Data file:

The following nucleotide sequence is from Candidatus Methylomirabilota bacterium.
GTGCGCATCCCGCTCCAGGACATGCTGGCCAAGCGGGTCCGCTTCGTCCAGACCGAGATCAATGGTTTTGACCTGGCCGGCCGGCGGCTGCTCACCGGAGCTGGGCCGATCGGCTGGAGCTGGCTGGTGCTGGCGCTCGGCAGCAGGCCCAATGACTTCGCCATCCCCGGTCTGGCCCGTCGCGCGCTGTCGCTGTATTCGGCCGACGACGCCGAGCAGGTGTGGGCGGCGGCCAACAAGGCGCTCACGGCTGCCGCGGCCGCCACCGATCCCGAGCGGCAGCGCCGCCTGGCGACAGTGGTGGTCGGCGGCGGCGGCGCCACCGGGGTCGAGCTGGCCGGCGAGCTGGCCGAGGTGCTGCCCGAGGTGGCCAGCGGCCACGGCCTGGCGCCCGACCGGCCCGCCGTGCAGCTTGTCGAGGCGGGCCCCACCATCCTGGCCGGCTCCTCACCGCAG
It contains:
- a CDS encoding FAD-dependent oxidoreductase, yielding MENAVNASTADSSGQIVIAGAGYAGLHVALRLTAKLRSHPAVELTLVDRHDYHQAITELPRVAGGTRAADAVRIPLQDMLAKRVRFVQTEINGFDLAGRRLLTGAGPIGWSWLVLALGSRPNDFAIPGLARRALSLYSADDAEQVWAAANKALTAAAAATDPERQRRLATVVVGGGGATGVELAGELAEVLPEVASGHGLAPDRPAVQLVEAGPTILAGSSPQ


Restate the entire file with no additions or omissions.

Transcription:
The following nucleotide sequence is from Candidatus Methylomirabilota bacterium.
GTGCGCATCCCGCTCCAGGACATGCTGGCCAAGCGGGTCCGCTTCGTCCAGACCGAGATCAATGGTTTTGACCTGGCCGGCCGGCGGCTGCTCACCGGAGCTGGGCCGATCGGCTGGAGCTGGCTGGTGCTGGCGCTCGGCAGCAGGCCCAATGACTTCGCCATCCCCGGTCTGGCCCGTCGCGCGCTGTCGCTGTATTCGGCCGACGACGCCGAGCAGGTGTGGGCGGCGGCCAACAAGGCGCTCACGGCTGCCGCGGCCGCCACCGATCCCGAGCGGCAGCGCCGCCTGGCGACAGTGGTGGTCGGCGGCGGCGGCGCCACCGGGGTCGAGCTGGCCGGCGAGCTGGCCGAGGTGCTGCCCGAGGTGGCCAGCGGCCACGGCCTGGCGCCCGACCGGCCCGCCGTGCAGCTTGTCGAGGCGGGCCCCACCATCCTGGCCGGCTCCTCACCGCAG
It contains:
- a CDS encoding FAD-dependent oxidoreductase, yielding MENAVNASTADSSGQIVIAGAGYAGLHVALRLTAKLRSHPAVELTLVDRHDYHQAITELPRVAGGTRAADAVRIPLQDMLAKRVRFVQTEINGFDLAGRRLLTGAGPIGWSWLVLALGSRPNDFAIPGLARRALSLYSADDAEQVWAAANKALTAAAAATDPERQRRLATVVVGGGGATGVELAGELAEVLPEVASGHGLAPDRPAVQLVEAGPTILAGSSPQ